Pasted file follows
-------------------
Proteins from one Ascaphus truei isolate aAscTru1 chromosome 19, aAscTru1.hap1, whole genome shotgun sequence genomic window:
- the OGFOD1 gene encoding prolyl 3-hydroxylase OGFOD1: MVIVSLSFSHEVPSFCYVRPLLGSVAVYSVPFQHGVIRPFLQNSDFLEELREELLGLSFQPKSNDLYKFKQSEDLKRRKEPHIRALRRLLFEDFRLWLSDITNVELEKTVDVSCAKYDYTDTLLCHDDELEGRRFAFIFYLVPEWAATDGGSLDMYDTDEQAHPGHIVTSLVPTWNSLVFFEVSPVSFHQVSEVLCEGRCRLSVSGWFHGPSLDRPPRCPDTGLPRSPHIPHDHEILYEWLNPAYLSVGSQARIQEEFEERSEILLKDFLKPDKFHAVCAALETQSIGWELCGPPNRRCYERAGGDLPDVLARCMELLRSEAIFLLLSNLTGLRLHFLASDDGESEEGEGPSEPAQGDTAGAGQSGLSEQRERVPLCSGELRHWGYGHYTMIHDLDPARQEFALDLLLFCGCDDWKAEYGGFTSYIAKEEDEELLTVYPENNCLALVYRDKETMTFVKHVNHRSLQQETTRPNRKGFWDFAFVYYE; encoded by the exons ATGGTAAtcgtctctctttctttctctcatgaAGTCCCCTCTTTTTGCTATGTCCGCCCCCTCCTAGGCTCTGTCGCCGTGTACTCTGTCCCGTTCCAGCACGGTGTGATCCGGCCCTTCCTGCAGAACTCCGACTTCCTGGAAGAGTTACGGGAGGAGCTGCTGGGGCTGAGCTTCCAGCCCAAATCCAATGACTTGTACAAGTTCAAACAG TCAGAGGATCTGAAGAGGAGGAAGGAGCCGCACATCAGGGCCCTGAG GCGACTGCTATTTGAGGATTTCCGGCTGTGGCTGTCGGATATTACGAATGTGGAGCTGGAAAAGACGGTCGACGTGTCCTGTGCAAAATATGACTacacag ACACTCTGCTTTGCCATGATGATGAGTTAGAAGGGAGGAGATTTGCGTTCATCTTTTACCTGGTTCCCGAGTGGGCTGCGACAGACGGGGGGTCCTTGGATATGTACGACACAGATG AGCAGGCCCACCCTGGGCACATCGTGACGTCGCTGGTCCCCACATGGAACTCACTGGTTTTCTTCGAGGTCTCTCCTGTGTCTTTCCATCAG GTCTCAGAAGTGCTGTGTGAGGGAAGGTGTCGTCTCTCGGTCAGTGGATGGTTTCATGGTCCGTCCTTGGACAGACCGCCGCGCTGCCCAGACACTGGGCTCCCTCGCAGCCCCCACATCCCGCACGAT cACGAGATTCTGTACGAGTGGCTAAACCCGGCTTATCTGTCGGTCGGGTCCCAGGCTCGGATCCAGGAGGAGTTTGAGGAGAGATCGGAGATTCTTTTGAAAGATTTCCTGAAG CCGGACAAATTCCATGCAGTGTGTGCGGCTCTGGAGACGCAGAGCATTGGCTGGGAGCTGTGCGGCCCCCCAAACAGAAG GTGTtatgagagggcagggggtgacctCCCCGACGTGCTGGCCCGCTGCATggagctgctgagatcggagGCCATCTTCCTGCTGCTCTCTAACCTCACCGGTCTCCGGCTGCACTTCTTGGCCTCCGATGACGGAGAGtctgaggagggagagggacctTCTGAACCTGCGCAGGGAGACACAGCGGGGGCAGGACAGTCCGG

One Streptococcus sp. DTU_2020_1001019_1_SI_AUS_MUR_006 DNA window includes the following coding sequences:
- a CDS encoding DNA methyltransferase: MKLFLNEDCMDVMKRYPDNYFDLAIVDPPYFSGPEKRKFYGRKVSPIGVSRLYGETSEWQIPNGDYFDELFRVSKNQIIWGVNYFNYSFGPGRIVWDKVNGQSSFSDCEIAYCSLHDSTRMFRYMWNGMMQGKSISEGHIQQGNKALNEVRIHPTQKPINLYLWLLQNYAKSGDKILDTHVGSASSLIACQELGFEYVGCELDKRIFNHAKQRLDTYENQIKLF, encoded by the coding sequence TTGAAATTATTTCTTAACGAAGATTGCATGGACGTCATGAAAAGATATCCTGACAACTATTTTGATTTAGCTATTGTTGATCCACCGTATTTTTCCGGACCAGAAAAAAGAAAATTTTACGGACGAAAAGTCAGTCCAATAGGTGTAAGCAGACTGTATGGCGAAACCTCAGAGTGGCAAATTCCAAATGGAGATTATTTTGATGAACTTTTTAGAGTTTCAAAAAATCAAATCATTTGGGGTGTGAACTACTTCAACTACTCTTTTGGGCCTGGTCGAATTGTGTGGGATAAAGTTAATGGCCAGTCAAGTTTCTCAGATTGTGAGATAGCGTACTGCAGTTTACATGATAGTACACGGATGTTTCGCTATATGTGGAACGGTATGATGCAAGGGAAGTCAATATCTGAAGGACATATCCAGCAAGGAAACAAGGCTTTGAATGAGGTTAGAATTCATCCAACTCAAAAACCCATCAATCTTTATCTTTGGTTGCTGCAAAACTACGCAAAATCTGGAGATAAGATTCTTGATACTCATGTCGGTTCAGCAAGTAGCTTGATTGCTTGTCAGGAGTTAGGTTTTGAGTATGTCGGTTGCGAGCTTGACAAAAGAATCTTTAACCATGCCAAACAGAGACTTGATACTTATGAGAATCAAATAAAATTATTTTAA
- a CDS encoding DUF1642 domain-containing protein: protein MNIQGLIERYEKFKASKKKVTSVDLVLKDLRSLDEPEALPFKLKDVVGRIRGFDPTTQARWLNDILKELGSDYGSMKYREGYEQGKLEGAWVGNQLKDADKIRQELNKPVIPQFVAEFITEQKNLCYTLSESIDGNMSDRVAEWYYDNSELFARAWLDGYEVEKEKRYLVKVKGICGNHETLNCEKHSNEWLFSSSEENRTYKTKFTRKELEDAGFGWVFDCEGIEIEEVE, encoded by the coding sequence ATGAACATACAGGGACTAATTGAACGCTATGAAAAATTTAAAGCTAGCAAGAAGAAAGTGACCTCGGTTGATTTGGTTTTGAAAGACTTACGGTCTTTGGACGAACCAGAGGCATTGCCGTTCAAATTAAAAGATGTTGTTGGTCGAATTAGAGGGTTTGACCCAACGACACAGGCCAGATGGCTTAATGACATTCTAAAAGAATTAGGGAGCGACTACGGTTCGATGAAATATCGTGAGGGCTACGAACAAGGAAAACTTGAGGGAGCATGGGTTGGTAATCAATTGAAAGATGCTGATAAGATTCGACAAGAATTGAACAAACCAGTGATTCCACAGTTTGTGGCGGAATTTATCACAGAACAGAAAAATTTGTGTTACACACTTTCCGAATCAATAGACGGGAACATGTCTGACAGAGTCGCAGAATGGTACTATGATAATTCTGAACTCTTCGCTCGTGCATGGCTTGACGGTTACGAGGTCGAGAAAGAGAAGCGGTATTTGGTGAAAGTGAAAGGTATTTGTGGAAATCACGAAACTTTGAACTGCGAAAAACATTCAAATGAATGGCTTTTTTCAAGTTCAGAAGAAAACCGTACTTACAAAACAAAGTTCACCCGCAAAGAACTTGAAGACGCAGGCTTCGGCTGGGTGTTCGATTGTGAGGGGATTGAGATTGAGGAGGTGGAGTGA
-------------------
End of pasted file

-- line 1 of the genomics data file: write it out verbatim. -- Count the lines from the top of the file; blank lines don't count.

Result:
Proteins from one Ascaphus truei isolate aAscTru1 chromosome 19, aAscTru1.hap1, whole genome shotgun sequence genomic window: